sucks or blows revisited


D

David Besack

Just wanted to give my experience. I have an Antec minitower with a
120mm fan slot in the lower front and another in the back right under
the PSU. I also have a 2-fan PSU, and am running an XP3000+ with a
Thermaltake volcano 11 HSF. The front and rear 120mm fans have the same
rated CFM. My temps are measured by sensors on the mobo, so I'm not
sure how accurate they are to the "real" temp.

The front fan is an intake (obviously, I don't think anyone uses that
fan slot for an exhaust) and the PSU also exhausts. I tried using the
rear fan both as an intake and an exhaust.

My results: when the rear fan was used as an intake, my CPU was idling
around 45 and after heavy gaming was about 63. Also, the case is fairly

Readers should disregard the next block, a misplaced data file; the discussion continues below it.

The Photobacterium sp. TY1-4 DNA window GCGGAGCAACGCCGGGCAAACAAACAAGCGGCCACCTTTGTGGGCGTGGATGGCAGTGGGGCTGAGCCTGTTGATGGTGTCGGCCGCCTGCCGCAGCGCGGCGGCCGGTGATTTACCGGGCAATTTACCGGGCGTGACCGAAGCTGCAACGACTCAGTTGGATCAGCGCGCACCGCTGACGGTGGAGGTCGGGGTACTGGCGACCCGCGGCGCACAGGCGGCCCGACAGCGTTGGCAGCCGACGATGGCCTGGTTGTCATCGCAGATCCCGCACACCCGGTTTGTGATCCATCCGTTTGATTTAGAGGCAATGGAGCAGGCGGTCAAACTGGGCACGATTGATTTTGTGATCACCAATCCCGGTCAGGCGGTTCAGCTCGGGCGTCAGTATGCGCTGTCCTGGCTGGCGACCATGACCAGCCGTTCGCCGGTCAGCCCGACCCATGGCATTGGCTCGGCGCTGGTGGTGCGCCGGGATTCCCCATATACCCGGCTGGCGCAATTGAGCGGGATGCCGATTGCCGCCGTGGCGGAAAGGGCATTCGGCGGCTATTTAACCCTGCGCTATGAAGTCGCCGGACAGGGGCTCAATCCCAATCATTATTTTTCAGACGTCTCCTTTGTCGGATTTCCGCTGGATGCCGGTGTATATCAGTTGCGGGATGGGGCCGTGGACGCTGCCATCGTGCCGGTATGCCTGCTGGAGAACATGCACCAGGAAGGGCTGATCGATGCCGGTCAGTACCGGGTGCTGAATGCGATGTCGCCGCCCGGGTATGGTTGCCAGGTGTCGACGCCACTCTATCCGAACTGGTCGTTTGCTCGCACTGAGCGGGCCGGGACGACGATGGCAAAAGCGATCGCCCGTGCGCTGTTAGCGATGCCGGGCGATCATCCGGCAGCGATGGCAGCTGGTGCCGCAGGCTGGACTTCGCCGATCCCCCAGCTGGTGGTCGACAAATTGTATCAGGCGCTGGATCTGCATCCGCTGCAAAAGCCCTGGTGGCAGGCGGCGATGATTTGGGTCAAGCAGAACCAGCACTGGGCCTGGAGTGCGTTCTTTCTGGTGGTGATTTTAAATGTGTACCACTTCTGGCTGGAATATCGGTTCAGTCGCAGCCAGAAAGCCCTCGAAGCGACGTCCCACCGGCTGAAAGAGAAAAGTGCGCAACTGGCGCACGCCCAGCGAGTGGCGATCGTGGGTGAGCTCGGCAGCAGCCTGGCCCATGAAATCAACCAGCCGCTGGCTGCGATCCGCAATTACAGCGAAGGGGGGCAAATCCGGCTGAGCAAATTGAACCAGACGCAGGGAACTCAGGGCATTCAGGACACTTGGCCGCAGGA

airtight, as in there are no gaping holes except where the fans are, and
the PSU was blowing out a LOT of very hot air.

If I turned the fan around and used as an exhaust, my idle temp went up
to 50, but my after-gaming temp lowered to around 58. Also, the rear
fan was doing most of the exhaust, and the PSU now only had a small
amount of air coming out (and it was less warm).

So overall, the CPU absolute highest temp was kept 5 deg. lower when the
rear fan was exhausting, but the idle was 5 deg. higher. I'm not sure
overall which is better. In both cases my system temp did not change much.

One thing I should not is because of the 80mm fans on the PSU, I might
benefit from another 80mm intake, but to do it I'd have to cut a hole in
the case, probably on the side panel near the bottom. Hmm, maybe I've